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The Pigtail Revolt of Chitpur 1911

Updated: Sep 28, 2020

Lawrence Liang




These short pieces are speculative /fictional reconstructions of newspaper and archival stories about the Indian-Chinese community


Fifty young Chinese men, with the help of ten local barbers, collectively cut off their pigtails (queue) on a street in Chitpur, not very far from the main entrance of the Nabaratna temple.

They then set ablaze the pile of fifty pigtails.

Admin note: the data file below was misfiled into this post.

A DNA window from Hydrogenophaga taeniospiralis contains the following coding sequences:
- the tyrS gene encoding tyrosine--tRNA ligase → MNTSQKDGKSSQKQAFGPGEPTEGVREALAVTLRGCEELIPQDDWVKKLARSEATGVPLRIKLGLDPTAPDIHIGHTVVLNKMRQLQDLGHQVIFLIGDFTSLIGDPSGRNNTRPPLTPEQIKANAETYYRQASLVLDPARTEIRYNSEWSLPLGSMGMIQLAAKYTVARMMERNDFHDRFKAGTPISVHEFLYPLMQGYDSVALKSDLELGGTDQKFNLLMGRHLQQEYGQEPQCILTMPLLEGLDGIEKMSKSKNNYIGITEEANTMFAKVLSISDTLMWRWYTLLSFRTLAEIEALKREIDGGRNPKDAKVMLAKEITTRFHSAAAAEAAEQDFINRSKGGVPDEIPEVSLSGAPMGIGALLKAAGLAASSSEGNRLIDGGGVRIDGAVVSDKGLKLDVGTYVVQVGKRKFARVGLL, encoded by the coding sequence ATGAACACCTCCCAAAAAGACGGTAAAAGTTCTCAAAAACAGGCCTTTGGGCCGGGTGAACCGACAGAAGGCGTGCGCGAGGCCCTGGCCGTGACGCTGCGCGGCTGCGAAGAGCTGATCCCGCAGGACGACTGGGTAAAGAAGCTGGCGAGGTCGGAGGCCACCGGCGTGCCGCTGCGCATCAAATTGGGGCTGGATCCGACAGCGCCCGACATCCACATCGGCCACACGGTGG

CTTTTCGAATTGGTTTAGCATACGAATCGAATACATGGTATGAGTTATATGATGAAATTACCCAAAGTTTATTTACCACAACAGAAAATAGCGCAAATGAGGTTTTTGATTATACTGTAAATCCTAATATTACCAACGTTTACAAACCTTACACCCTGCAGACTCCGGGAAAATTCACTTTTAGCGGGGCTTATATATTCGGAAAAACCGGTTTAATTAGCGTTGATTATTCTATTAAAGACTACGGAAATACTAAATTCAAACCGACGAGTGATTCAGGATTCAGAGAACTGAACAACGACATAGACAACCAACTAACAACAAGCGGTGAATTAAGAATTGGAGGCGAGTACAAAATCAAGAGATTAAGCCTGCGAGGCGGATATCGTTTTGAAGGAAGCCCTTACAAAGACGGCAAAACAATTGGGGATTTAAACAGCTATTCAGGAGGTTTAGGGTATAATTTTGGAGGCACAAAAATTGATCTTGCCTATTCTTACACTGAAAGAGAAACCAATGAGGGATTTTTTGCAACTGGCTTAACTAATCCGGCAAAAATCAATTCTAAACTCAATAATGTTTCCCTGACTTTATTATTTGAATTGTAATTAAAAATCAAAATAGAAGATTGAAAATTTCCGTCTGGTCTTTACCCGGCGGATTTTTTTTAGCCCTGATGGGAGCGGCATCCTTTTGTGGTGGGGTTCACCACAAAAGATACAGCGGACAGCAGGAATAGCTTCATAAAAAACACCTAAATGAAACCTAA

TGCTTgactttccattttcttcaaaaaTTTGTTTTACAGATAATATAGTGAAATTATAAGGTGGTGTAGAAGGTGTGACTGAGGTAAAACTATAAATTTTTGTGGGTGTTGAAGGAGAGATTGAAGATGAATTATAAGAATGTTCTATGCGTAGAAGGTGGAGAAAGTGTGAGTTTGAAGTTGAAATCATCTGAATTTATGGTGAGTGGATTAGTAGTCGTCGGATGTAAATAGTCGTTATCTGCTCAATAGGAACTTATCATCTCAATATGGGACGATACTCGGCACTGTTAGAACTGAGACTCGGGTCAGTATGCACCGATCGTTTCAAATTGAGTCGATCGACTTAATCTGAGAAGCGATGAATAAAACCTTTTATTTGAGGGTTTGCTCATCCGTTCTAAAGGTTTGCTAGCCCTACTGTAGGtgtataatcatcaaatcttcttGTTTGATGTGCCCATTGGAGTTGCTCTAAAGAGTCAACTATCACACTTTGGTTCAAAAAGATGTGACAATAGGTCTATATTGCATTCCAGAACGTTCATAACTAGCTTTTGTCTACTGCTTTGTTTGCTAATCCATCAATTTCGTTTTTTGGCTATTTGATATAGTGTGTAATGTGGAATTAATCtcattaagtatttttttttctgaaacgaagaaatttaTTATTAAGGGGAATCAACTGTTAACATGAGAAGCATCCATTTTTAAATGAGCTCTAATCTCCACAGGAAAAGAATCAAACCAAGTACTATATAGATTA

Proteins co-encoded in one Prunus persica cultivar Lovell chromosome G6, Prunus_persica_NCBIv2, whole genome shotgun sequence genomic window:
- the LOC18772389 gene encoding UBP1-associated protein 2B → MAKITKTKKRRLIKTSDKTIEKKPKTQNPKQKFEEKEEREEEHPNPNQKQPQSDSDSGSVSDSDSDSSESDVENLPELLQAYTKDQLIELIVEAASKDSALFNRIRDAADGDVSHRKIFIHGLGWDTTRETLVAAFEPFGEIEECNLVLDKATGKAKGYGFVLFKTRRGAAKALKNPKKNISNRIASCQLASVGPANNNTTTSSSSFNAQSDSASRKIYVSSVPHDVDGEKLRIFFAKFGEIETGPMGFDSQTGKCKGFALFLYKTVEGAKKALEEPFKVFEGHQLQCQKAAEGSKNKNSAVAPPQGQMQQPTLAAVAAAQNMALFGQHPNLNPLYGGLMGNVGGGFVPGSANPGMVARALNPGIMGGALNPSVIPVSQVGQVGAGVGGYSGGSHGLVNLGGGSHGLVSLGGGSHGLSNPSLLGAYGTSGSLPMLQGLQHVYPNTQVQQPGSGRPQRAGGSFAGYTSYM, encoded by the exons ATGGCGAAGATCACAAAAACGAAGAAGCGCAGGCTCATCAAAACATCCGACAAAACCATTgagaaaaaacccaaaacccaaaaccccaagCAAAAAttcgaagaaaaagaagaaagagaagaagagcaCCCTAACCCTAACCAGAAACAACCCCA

At around the same time, celebrations were underway in the Chinese temples in Bentinck street and Blackburn lane. Earlier in the afternoon a lunch was hosted in the Seavoy club, attended by representatives of 40,000 Chinese in Calcutta.

In the morning the Seavoy club has received a telegram from Hong Kong that Peking had finally fallen and the revolutionaries had captured the city, ending the reign of the last imperial dynasty of China, and with it the law making it mandatory for Chinese men to maintain the queque.

It wasn’t till eleven years later that Pu Yi, the last emperor of China copied the Chitpur revolutionaries and cut off his queue.


Article 3 The Times of India (1861-current); Nov 10, 1911

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